Spicy Damnable, movie critic special to MNS:

Eraserhead (1977) is the eidetic cult-driven movie women genuinely despise.  Whilst David Lynch, the director and auteur behind this masterpiece is no misogynist, his nightmarish vision of domestic life with its intimations of Familieschreck and infanticide, merged with home-cooked meals of rubbery chicken, hideous in-laws and screaming, screeching, caterwauling babies who will not be cuddled or fed into silence makes this movie the one the fella’s should pass up if its going to be a date with a comely female. Women are uniformly revulsed by the images, all black-and-white, of a city lined by moss-covered tenements reeking of sewage; dining rooms no better than those in Stalin’s gulags and humans reduced to their Ur-Ugliness without hope of redemption.    

                    Classic poster advertising the movie with the late John Nance in the title role.

It took Mr. Lynch about five years to finish this opus.  The reader must not assume that the period of time is evidence of either infinite attention to detail (a Kubrick foible) or access to unlimited funding.  Eraserhead was made by Lynch while he was a student of cinematic arts at the Centre for Advanced Film Studies in Los Angeles and seems to be one of those “projects in the making” that keeps getting put on the rear burner.  This cavalier style of film making in no way affects the continuity of the movie because, if anything, continuity would destroy the premise that underlies it.  Lynch establishes himself with Eraserhead as a movie maker with a gimmick:  movies are like life which are like dreams and which are often nightmarish.

         David Lynch would go on to make all kinds of movies with a nightmarish background

The “hero” in this drab dream of urban unhappiness is Henry Spencer whose kinky hairdo suggests the title.  Like all young men,  he is seduced by the promise of a rendezvous with a responsive female.  But Lynch has other ideas.  You see, in David Lynch’s world, what you think is real hides a true, underlying reality of shocking perversity.  In Blue Velvet,  Kyle MacLachlan sees his Lumberton as some picturesque town nestled in American purity, while under all the grass and inside the cracks of people’s walls, hides a terrible dream of mayhem and murder, severed human ears and sordid lives.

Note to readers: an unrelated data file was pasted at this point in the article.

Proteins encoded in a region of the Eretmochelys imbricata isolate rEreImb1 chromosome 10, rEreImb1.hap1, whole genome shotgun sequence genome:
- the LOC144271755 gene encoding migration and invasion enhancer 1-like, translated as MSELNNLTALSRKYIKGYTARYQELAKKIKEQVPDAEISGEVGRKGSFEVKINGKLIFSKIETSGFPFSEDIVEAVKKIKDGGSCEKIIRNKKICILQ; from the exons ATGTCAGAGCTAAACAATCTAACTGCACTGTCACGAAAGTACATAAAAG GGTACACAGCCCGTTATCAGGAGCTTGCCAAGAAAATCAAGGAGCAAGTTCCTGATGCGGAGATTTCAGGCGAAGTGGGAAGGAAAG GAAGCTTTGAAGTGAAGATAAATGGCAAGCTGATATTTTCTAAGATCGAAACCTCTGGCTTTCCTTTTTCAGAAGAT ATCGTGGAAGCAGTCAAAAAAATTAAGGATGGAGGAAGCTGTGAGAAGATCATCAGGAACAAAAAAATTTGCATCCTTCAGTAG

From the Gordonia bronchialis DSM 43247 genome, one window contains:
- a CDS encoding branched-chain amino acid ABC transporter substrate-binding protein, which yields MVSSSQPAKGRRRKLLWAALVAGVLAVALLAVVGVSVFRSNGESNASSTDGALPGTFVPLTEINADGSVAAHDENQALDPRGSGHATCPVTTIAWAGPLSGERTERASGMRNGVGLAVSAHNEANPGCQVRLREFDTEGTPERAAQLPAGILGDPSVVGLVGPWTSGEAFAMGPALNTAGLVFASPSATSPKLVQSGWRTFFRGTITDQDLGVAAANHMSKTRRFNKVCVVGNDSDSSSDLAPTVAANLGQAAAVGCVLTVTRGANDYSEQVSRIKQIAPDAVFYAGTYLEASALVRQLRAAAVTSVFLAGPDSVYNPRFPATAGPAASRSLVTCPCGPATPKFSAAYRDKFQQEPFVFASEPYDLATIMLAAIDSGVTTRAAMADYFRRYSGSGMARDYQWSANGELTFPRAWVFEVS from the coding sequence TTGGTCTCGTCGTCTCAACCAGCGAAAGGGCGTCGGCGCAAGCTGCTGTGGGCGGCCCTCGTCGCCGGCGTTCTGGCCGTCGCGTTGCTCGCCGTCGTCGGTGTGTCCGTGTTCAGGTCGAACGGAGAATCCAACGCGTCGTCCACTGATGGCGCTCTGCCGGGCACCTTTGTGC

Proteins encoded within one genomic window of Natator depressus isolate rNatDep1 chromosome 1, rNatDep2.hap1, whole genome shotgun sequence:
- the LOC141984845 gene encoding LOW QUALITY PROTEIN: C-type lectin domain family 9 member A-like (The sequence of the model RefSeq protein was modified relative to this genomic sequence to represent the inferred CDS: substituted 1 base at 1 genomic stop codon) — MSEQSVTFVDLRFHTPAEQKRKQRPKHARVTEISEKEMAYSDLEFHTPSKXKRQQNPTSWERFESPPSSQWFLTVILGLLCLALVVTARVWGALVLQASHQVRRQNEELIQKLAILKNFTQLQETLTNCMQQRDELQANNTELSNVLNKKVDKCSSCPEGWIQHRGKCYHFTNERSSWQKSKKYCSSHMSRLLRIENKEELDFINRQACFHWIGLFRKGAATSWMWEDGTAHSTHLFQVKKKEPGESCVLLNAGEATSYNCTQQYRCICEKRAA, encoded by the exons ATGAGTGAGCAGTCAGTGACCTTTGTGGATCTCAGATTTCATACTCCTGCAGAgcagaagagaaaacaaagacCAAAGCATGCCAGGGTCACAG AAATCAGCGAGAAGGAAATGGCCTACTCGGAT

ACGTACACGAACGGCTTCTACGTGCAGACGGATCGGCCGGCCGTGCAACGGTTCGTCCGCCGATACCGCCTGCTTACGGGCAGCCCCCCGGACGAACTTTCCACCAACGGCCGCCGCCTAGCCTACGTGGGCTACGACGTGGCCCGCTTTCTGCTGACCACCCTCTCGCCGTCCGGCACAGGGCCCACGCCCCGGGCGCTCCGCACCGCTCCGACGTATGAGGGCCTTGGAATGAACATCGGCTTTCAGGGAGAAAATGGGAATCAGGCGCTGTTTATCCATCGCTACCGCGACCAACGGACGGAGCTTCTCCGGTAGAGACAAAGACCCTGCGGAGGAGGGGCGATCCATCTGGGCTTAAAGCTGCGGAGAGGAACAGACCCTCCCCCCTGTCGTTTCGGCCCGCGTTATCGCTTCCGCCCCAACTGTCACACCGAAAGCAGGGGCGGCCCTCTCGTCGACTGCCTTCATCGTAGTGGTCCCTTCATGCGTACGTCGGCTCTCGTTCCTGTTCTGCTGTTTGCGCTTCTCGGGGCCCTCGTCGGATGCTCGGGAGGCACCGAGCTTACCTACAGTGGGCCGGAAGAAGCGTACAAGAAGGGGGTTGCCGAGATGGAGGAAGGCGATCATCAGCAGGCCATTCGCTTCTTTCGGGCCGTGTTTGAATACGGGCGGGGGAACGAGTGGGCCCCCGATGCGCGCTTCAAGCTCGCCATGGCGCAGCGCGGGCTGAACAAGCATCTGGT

Henry gets invited to his new girl’s home, a wretched tenement house where people die of tuberculosis.  There he meets her cackling mother, her vile, brutish father, the plate of ghastly chicken.  The nightmarish character of the movie reaches its zenith of execrable, unpalatable horror when after Henry is married to this scrawny dame, she delivers a baby whose face resembles the Alien creature whom Sigourney Weaver had to battle in four installments.  The baby will not stop screaming; no amount of milk or fondling will get the monster to stop as it slowly drives Henry to insanity.

                                                Congratulations, Henry, what a lovely baby!    

With a child like this, one can feel those ancient urges to end the pain with one act of heinous, pitiless rage.  But Henry is not that kind of man.  The nightmare is in the suspicion that he will go on the rest of his life in this existential torture chamber and suffer unspeakable injuries.  I don’t want to give away more than what I have in this review because every person should be allowed to interpret events and symbols in his or her own personal way.  This is especially true with dreams. 

Lynch went on to make some interesting movies, many of them set in dreamlike scenes.  Eraserhead is the beginning of his opera and may be his one masterpiece.  One caveat though, don’t let your girlfriend or wife see it with you.  You’ll never be forgiven.